July 25, 2012

DTQ: How Do You Handle Puking?


So on this installment of our annual family tradition of gathering the cousins at the Outer Banks, a sudden stomach flu outbreak in one family has turned our cottage into one of those crazy plague cruise ships. The sick are holed up on stripped beds. The well carry around fistfuls of disinfectant wipes, nervously wiping down everything, opening things with their elbows. Sharing is out; multiplayer iPad games have gone the way of big bowls of grapes and unmarked water bottles.

And it makes me realize we have different approaches to dealing with puke. It's a little part of our own family culture that is evolving differently from my own--and my siblings' families.

The kid was a real puker, see, and we got really accustomed to dealing with hurling in the car, in the stroller, in bed, wherever. We always had a couple of plastic bags in the car, either in the door compartment or the backseat pocket, and even when she was 2-3, the kid got so she could recognize when she was about to throw up, and we could give her a bag--and she'd puke right into it in her lap.


At home, we could put a garbage can, or more often, a Bilibo rocker, next to the kid's bed, and if she got sick in the middle of the night, she'd often just hang her head over the edge and blow.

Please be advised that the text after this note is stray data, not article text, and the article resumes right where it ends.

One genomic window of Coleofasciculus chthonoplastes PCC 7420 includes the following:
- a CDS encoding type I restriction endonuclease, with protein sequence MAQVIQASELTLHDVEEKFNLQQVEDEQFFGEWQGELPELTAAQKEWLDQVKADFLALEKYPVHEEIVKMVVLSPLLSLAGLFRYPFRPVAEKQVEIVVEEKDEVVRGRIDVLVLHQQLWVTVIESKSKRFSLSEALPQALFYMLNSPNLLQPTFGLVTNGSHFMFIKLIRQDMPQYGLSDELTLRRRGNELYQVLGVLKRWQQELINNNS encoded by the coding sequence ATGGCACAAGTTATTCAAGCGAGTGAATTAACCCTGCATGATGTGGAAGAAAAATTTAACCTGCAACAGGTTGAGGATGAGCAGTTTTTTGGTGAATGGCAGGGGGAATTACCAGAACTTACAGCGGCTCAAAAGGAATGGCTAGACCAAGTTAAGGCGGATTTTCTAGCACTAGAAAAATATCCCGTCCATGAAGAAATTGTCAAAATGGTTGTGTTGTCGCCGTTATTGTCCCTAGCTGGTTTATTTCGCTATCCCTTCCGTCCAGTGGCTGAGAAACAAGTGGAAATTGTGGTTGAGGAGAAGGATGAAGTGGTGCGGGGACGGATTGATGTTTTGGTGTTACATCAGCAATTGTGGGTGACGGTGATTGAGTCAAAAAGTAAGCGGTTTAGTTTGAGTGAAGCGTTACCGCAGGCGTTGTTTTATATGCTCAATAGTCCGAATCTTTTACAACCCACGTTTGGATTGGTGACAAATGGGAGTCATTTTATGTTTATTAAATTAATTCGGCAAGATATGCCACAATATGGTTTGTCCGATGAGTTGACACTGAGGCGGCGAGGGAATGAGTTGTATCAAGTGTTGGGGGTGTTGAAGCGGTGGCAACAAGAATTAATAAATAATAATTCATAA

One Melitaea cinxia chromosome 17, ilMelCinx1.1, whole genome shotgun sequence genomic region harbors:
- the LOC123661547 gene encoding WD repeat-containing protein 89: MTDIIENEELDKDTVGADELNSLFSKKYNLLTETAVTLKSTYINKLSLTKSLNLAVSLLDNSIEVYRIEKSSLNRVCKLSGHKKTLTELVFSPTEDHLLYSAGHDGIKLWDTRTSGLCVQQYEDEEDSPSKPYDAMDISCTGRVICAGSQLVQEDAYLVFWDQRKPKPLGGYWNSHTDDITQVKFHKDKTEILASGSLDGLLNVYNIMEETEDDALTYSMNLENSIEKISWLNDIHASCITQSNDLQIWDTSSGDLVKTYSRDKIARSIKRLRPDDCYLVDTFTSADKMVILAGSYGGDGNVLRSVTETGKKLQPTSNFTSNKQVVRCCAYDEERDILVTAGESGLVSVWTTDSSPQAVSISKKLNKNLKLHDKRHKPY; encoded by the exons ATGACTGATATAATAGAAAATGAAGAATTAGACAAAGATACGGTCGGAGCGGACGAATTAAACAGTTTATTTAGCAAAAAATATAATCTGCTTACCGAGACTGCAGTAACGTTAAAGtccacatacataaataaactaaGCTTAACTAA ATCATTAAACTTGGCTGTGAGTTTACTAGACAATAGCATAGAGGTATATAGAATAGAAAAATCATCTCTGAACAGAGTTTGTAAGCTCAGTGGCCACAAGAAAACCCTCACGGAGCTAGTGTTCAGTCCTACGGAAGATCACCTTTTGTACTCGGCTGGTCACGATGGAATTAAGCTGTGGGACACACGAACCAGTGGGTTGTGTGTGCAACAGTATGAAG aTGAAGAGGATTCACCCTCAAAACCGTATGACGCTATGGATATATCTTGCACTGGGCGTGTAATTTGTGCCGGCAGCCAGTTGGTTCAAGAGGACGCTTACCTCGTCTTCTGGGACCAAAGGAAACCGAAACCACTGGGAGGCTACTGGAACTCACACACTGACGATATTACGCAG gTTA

But we also got a lot of practice at containment: swooping in and sweeping every piece of clothing or bedding into a garbage bag, and getting it out to the laundry or utility sink or whatever for later. Contain contain contain. Cuz otherwise that goo and those germs just get everywhere.

Without being to Babble about it, what are your most hard-won puke management suggestions? Asking for a cousin. And if you have any overlooked tips for my clan not coming down with the pukes before our 8-hour drive home, I would love to hear it.

image: the classic Playmobil Hazardous Materials Team #3180, which is discontinued


When queasiness comes, remove all dolls and stuffed animals from the premises. Also heirlooms. One night, unbeknownst to us, a babysitter put our daughter to bed with a hand-made heirloom quilt from a family member (which we kept over a chair as a decoration). Also unbeknownst to us, she had a sour tummy. You know the rest.

On the rebound from tummy trouble, gatorade or 7-up is easier on the stomach that water, says our pediatrician. I agree.

Don't put them to bed in the top of a bunk bed, no matter how much they want to be there. It greatly increases the affected area, when dropped from a height. Ewww.

When the kids were very little (under 4) we'd put them to bed on top of large towels when they were sick. Very absorbent, easy to change out after an episode.


I dunno, I'm the puker in this family. My husband is the designated cleaner-upper.

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